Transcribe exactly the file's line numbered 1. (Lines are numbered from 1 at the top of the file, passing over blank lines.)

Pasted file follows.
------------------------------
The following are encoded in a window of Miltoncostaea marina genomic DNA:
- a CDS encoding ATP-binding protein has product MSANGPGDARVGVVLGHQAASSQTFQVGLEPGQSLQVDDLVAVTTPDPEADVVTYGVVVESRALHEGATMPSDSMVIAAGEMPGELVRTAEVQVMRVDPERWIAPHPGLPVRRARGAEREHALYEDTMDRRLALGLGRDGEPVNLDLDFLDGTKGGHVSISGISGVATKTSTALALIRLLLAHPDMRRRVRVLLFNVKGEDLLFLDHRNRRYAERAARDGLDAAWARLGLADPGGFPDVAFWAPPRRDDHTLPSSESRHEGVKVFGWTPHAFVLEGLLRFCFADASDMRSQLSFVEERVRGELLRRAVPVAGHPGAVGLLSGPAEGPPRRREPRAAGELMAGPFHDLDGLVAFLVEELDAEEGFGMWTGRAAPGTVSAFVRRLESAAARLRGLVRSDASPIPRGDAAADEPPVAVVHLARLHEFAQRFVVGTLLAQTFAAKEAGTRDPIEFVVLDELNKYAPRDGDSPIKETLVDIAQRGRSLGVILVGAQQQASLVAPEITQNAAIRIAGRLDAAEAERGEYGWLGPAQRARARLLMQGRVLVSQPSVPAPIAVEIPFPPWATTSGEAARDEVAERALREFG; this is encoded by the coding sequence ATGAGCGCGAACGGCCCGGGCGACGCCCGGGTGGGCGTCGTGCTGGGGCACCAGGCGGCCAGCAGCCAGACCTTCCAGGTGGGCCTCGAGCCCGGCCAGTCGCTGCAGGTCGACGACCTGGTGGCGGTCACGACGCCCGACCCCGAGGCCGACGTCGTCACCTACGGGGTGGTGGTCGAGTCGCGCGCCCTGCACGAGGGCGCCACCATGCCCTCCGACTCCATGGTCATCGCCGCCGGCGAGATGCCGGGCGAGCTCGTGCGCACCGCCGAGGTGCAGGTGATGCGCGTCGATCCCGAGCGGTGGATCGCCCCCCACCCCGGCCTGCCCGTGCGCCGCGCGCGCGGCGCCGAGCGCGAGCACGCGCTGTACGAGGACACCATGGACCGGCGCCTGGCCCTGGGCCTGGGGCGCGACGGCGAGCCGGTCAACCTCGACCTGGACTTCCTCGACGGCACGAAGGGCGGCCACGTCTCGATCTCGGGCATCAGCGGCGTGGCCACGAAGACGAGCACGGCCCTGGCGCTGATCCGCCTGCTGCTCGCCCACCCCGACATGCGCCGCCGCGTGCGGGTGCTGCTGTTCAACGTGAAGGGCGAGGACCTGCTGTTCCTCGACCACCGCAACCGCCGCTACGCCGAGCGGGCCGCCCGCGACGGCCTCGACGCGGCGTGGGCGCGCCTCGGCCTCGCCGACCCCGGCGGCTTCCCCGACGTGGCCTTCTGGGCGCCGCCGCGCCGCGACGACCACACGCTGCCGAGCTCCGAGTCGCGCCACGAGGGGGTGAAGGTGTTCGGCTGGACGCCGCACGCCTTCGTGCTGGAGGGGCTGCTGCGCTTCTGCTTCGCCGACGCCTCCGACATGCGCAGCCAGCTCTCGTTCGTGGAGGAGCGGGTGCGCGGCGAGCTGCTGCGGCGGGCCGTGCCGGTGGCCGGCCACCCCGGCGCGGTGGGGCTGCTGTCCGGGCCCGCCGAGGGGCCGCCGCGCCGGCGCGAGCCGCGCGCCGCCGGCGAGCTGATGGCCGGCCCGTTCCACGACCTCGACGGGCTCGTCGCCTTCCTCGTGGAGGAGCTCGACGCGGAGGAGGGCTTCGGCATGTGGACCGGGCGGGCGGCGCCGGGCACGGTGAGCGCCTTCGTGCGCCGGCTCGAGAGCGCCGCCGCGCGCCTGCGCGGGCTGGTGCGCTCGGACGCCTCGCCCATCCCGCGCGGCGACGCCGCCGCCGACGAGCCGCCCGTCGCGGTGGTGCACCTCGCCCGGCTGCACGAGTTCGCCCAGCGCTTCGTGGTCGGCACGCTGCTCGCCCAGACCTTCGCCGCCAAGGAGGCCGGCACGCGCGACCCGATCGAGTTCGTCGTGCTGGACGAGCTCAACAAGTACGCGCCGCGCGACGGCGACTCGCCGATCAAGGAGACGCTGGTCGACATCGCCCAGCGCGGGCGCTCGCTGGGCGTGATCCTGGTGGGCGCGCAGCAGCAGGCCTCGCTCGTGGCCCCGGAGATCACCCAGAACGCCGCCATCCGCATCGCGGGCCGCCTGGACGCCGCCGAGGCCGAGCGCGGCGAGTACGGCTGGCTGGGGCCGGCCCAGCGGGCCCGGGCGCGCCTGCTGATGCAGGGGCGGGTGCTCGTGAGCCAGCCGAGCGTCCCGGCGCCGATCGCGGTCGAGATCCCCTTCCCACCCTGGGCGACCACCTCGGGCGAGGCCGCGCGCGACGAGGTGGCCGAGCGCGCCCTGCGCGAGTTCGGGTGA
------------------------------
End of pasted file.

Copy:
The following are encoded in a window of Miltoncostaea marina genomic DNA: